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Discussion

Morphine delivered by the PCA system is effective in relieving pain relief after surgery. [5] However, it is associated with opioid‐related side effects such as nausea and vomiting, pruritus, respiratory depression, and urinary retention. Naloxone has been shown to be effective against these side effects [1–3] This was confirmed in the present study. The doses that we used were based on findings from previous investigations. Two previous studies examined the effects of naloxone on analgesia and respiratory depression after epidural fentanyl [2] and morphine. [1] They showed that 10 micro gram [center dot] kg sup ‐1 [center dot] h sup ‐1 naloxone given intravenously was associated with a reduction in the duration and quality of analgesia. Johnson et al. [3] showed that a naloxone infusion > 1 micro gram [center dot] kg sup ‐1 [center dot] h sup ‐1 was associated with inferior analgesia in a group of patients having hip surgery under spinal analgesia with bupivacaine and morphine. Thus it is clear that naloxone will reverse the systemic side effects of opioids in a dose‐dependent manner. Higher doses will reverse the analgesia. Thus we wanted to assess the efficacy of lower doses of naloxone to prevent opioid‐related side effects without antagonizing analgesia.
The two treatment groups were associated with significant reduction in morphine‐related side effects compared with placebo. These were achieved with much smaller doses of naloxone than have been studied before. In addition, there did not seem to be any difference in the effectiveness of naloxone between the two treatment groups. However, the low‐dose group (0.25 micro gram [center dot] kg sup ‐1 [center dot] h sup ‐1) required significantly less morphine in 24 h and achieved comparable analgesia compared with the other groups. The high‐dose group had greater morphine requirements compared with placebo, although the difference was not statistically significant. Wright et al. [6] found that naloxone at 1 micro gram [center dot] kg sup ‐1 [center dot] h sup ‐1 (similar to the high‐dose group in this study) attenuated the pain relief provided by intrathecal morphine in a group of patients having lumbar laminectomy.
Our study produced two noteworthy findings: first, a marked reduction in opioid‐related side effects without an increase in verbal rating pain score; and second, an actual opioid‐sparing effect of 0.25 micro gram [center dot] kg sup ‐1 [center dot] h sup ‐1 naloxone. Opioid‐related side effects are probably prevented because each of the opioid effects observed have different concentration‐response curves. If the analgesic concentration response is far to the right of the other opioid effects (i.e., the concentrations to provide analgesia are higher than those that produce opioid‐related side effects such as nausea, vomiting, and pruritus), then a low dose of an antagonist will reverse their effects without influencing the analgesic concentration response. However, this does not explain the surprising and intriguing opioid‐sparing effect seen with low‐dose naloxone. Thus some other mechanisms must be responsible.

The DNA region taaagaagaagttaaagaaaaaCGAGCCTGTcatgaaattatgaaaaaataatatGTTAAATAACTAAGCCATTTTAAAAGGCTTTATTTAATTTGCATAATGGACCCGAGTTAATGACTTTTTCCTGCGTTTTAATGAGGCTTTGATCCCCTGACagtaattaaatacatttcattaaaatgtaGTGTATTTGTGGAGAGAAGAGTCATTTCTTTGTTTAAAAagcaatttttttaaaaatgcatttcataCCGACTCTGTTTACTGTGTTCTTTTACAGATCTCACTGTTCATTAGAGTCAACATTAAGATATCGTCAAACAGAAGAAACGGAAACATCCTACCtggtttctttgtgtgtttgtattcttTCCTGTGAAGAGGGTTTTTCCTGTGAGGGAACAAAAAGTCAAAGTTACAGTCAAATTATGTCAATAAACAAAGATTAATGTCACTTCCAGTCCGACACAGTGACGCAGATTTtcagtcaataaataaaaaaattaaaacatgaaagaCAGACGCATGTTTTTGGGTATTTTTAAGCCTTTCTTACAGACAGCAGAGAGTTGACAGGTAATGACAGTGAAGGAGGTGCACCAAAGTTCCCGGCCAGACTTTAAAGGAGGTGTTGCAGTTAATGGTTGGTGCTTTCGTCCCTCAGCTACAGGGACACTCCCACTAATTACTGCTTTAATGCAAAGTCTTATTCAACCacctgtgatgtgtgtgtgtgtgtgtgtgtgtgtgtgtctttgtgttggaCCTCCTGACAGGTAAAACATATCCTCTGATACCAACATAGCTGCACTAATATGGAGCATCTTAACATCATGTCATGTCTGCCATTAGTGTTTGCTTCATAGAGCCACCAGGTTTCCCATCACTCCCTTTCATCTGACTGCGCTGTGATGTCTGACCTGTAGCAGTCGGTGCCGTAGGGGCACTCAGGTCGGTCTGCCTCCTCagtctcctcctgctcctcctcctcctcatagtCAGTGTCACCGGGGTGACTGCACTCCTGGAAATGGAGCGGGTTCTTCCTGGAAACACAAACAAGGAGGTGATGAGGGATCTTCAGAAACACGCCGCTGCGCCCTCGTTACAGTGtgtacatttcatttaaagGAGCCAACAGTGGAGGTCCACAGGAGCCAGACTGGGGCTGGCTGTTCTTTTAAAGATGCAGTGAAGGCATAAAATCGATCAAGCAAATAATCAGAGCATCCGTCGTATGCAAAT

Indeed there is evidence to suggest that naloxone has a dose‐dependent pain response in both animal and human species. In a rat model, Woolf [7] noted that small doses of naloxone produced paradoxical analgesia, whereas larger doses resulted in hyperalgesia. Levine et al. [11,12] found that naloxone initially produces analgesia dose dependently and then hyperalgesia occurs in patients after operation compared with placebo. They administered one dose of naloxone and observed the analgesic effect 1 h after injection. The group that received 0.4 mg naloxone had a greater degree of pain relief compared with those who received placebo. Naloxone has a short duration of action. It has an alpha half‐life of 4 min and a beta half‐life of about 60 min. [8,9] Although the doses used were relatively large, the plasma concentrations of naloxone after 1 h may be relatively low.
Several other investigators also found that naloxone demonstrates a biphasic dose‐dependent effect on clinical pain, in which low doses produce analgesia and high doses produced hyperalgesia. [7,10–13] The exact mechanism by which low‐dose naloxone induces analgesia is not yet defined. However, there are several possible explanations. Naloxone in low doses has been shown to release endorphins, or perhaps displaces endorphins from receptor sites not relevant to analgesia, whereas at higher doses it blocks the action of the released or displaced endorphin at the postsynaptic receptor for analgesia. The time course of these binding experiments was approximately 1 h. [14]